22 Jun Coleridge Art Exhibition – Archaeology and Frida Khalo
Imagine what and who has occupied your neighbourhood before you came to live there.
Imagine all the animals, all the humans and all the plants that have occupied your neighbourhood over the course of time.
The pupils were asked to imagine what objects might lie below the ground and how each of these objects would tell their own story.
Dinosaurs and drains, mosaics and mosses, apple cores and tin cans, Greek pottery and barbed wire.
The nice and the nasty, the natural and the man-made, the sadly lost and the carelessly discarded.
Coleridge pupils have created an archaeological artwork to imagine the history beneath our feet.
Materials: Papier-mâché, soil, wood shavings, velvet fabric, tissue paper and newspaper, paint, glue, string
Children from across the school have interpreted the theme ‘Imagine’ in a variety of different ways. The children have been imagining what might have been in our environment if we peel back layers of history, to reveal what could have been there in previous times.
So we have drawings and paintings depicting artefacts that may have been found in an archaeological dig: an artist’s record of plants from different times, skulls of humans and animals – some prehistoric, underwater creatures from times when the land was covered by water.
Hidden amongst the work you can find pieces showing tools that have been used in the dig, and there is one piece that depicts technology from the future – can you find it? We have thought about the indigenous people that walked the earth thousands of years ago, can you find their portraits?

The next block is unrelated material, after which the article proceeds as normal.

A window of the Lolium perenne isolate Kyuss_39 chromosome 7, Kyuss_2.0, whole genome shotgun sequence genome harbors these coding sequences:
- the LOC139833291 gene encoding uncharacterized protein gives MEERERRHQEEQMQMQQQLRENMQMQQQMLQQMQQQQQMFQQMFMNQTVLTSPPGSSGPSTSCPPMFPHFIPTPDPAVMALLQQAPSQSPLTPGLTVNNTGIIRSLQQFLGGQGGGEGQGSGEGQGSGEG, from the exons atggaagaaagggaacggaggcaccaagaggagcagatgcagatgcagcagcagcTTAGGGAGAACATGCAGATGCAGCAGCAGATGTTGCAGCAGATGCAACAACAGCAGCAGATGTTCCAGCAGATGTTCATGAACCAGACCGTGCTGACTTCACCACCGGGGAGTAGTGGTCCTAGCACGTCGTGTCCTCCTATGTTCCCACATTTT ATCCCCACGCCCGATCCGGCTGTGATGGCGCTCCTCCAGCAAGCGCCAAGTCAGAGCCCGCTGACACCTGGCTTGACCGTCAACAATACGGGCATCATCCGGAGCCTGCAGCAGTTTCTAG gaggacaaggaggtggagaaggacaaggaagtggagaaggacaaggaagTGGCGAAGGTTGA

Over the course of this year many of our children have been learning about the art and life of the Mexican artist, Frida Kahlo. We have read stories, looked at biographies and studied video footage in order to gain a deeper insight into her life and work. The whole experience so enthralled the children that we decided to make a sculpture, which grew in stature and developed a life of its own as we worked.
We have tried to imagine what life must have been like for Frida, who was beset with so many troubles and challenges. In spite of her difficulties, she was always able to use her imagination to create amazing and provocative artworks. We have been inspired by her dedication to her work and her insistence on living life to the full.
Art so often imitates life, and this sculpture has an intricate structure within to support it, as it has problems with hips and legs! Frida went to her first solo exhibition in Mexico in her bed on the back of a truck; our sculpture has arrived in this exhibition on a porter’s trolley as it was too delicate to fit in a car.